“It’s simple, really. We’ve tried to make this as easy as possible. You can come with us,” the man told him. “Or some time in the next few weeks the police can pull your body out of the Bernedigo River.” He spoke calmly, evenly, and without a hint of malice on his face.
Jevo stared at him, not sure whether to laugh. Was the corner of the man’s mouth lifting? Was this some crazy sort of joke? He glanced back up the pier toward the unmarked patrol car. Both cops were standing near the car, enigmatic shadows in front of the warehouse lighting. They had their arms folded, and they appeared to be watching him. “What do you mean?” he stammered. “Who are you?”
“I’m just a messenger. My name is unimportant. Try to concentrate on my message. This is your only chance.”
“I don’t understand. This is crazy. What’s going on?”
“Volunteers, Jevo. We’re looking for volunteers. You know the time table. You know the issues perhaps better than any other person still alive. We want you. Full time.”
“But I’m already working full time. Overtime, even. How much more do you want me to work?”
The man sighed, turned around, and walked to the end of the pier. “Come here, Jevo,” he said.
Jevo didn’t move. He watched as the man sat down, dangling his feet off the edge of the pier. The night was cloudy. The light from the city reflected off the clouds, which reflected shakily off the surface of the river. “Come on, Jevo. I’m not going to hurt you.” He gestured back toward the men standing alert by the car. “That’s their job. But only if you give me the wrong answer.”
Jevo took a cautious step toward him. “Are you threatening me?”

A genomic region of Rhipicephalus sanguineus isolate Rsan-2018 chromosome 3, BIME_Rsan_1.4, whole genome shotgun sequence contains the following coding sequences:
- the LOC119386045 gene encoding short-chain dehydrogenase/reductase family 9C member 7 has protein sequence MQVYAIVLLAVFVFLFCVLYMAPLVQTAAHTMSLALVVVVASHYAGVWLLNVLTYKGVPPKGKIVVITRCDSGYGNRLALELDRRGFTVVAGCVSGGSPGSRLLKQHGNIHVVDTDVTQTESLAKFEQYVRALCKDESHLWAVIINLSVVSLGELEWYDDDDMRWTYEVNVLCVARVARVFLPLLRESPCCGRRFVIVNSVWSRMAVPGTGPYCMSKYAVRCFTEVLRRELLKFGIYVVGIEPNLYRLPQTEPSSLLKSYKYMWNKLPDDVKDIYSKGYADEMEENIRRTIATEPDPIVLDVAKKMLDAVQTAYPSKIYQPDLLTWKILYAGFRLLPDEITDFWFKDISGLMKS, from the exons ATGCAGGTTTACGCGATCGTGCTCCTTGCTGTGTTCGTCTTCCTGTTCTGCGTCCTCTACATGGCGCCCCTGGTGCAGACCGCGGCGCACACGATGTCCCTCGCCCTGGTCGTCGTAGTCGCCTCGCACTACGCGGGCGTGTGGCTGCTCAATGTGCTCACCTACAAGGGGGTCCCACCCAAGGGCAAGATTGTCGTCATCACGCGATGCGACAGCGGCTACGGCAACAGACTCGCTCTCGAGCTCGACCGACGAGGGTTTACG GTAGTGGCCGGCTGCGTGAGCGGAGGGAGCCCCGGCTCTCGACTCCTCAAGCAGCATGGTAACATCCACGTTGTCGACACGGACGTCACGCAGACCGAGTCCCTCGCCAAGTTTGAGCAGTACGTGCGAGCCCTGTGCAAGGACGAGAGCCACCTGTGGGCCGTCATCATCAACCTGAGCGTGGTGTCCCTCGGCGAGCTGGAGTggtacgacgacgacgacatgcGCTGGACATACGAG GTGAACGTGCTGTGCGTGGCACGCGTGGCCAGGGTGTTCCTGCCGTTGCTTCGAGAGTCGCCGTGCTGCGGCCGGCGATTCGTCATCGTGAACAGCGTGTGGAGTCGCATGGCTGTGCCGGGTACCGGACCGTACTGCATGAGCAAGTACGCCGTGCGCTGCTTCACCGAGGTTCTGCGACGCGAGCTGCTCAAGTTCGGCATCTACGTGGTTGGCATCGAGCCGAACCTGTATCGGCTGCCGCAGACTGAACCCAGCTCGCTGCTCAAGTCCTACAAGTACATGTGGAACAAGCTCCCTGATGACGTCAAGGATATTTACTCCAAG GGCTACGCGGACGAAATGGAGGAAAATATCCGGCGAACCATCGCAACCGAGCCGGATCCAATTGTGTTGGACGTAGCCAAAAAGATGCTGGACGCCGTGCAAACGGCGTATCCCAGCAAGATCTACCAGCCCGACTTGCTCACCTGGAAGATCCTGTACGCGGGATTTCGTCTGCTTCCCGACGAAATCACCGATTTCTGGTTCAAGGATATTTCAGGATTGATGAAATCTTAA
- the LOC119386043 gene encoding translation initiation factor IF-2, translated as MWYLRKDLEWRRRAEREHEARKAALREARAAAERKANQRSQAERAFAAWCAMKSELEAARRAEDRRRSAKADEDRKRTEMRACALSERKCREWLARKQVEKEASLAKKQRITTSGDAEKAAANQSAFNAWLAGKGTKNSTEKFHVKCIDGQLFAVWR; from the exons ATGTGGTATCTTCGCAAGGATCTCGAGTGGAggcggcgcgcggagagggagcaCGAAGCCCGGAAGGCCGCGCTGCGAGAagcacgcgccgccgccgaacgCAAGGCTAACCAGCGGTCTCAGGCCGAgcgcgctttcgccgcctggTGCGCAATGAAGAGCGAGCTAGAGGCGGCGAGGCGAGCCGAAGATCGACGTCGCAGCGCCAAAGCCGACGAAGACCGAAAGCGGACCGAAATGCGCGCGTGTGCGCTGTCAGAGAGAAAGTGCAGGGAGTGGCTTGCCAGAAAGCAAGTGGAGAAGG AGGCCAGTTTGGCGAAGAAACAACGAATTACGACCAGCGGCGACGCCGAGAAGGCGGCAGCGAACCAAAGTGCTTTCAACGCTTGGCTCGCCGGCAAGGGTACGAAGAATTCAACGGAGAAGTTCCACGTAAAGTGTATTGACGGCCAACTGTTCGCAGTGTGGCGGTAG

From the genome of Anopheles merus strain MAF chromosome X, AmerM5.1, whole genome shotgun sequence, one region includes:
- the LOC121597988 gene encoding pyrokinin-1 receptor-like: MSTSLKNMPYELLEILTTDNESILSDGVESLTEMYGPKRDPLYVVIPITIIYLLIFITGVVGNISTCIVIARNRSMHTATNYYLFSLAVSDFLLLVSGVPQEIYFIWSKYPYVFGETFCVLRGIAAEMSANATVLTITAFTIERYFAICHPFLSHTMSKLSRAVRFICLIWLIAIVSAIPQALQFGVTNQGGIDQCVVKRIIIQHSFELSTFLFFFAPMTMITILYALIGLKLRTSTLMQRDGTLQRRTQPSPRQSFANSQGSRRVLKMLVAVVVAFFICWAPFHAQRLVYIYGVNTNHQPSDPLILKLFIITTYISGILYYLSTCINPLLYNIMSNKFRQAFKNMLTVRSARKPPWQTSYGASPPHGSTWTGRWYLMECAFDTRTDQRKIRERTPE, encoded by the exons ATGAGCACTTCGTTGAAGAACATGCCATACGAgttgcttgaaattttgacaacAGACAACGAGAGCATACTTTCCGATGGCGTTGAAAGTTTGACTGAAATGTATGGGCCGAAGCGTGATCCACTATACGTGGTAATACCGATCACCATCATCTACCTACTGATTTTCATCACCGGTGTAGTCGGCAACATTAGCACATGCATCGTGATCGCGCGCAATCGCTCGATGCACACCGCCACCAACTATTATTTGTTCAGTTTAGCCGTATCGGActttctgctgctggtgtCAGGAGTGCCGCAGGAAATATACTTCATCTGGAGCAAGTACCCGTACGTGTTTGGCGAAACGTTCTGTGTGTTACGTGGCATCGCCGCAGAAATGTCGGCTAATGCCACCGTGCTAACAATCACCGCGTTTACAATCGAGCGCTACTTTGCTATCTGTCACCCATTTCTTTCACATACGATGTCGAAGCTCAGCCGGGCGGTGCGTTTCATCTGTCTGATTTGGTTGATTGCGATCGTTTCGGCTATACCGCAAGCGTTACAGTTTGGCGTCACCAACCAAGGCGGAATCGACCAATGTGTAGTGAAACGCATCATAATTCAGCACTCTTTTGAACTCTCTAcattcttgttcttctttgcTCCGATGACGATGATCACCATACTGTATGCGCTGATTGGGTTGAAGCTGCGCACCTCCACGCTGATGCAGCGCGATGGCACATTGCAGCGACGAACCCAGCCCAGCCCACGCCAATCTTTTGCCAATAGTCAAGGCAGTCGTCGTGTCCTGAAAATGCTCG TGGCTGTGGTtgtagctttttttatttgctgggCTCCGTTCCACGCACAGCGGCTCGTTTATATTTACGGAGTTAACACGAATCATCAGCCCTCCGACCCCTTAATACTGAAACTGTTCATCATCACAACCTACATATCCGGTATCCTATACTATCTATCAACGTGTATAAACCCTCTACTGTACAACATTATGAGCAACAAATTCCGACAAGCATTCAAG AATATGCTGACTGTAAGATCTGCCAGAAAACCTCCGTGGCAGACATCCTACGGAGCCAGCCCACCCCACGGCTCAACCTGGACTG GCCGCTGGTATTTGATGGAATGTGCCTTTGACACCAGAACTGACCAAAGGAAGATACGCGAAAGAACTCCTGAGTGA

“We lost Chaucey a month ago.” The man spoke quietly, so that Jevo had to lean down to hear him.
Jevo had known Chaucey. A bright kid, energetic, outgoing. He had wanted him on his team, but Gloria got him. Put him on reports and documentation while he was learning the ropes. Then left him there, claiming he was too good to move to another position. Jevo had hated seeing his talents being wasted like that. Turned up missing a day before he would have been there one year. They found his body a week later. Gangs. Wrong place, wrong time. Kid must have looked like he had some money.
“Yesterday Millins was killed,” the man continued.
“Millins?” Jevo asked. He hadn’t heard about this. “The bioelectrical engineer working for….”
“Wagkin, that’s right. His apartment was ransacked. They found his body on the floor in his kitchen.” He picked up a clump of dirt off the pier and threw it into the water. “And this morning we got a call from Gloria’s team. She didn’t show up for work this morning.”
Jevo shuddered. “Gloria, too?”
The man sat there silently for a few moments, staring out over the water. “I’m not supposed to tell you this, but….” He paused, glancing back up the pier. “Sit down, Jevo.”
Jevo sat then, letting his feet hang over the pier toward the dark water below. Dull highlights shimmered up at him.
“Look, Jevo.” He stopped again, then turned to look at Jevo. “I’m not sure how to say this, but they found Gloria.”
Jevo nodded, not sure he wanted to hear what had happened to her.
“She was still alive when they found her. They don’t know who, and they don’t know why, but from what she was able to tell them, it appears that someone is hunting down members of our teams.”
Jevo’s mouth opened, then closed, then opened again. His eyes darted around the man’s face, and his eyelids were opened wide.
“We’re moving to ensure the safety of the team, Jevo. That’s why you’ve got to come with me. We’ve got a new facility just outside Torsdale, state of the art, everything you’ll need.”
“So we go there, what’s to keep them from following us and killing us there?”
“Because you’re already dead. They can’t kill you if you’re already dead.”
“As good as dead. You disappear, nobody knows where to find you. These days, that won’t raise any red flags.”
“What will I tell Mirena? Come on, honey, we’re moving tonight. Don’t pack your bags, because we aren’t supposed to be alive anymore.”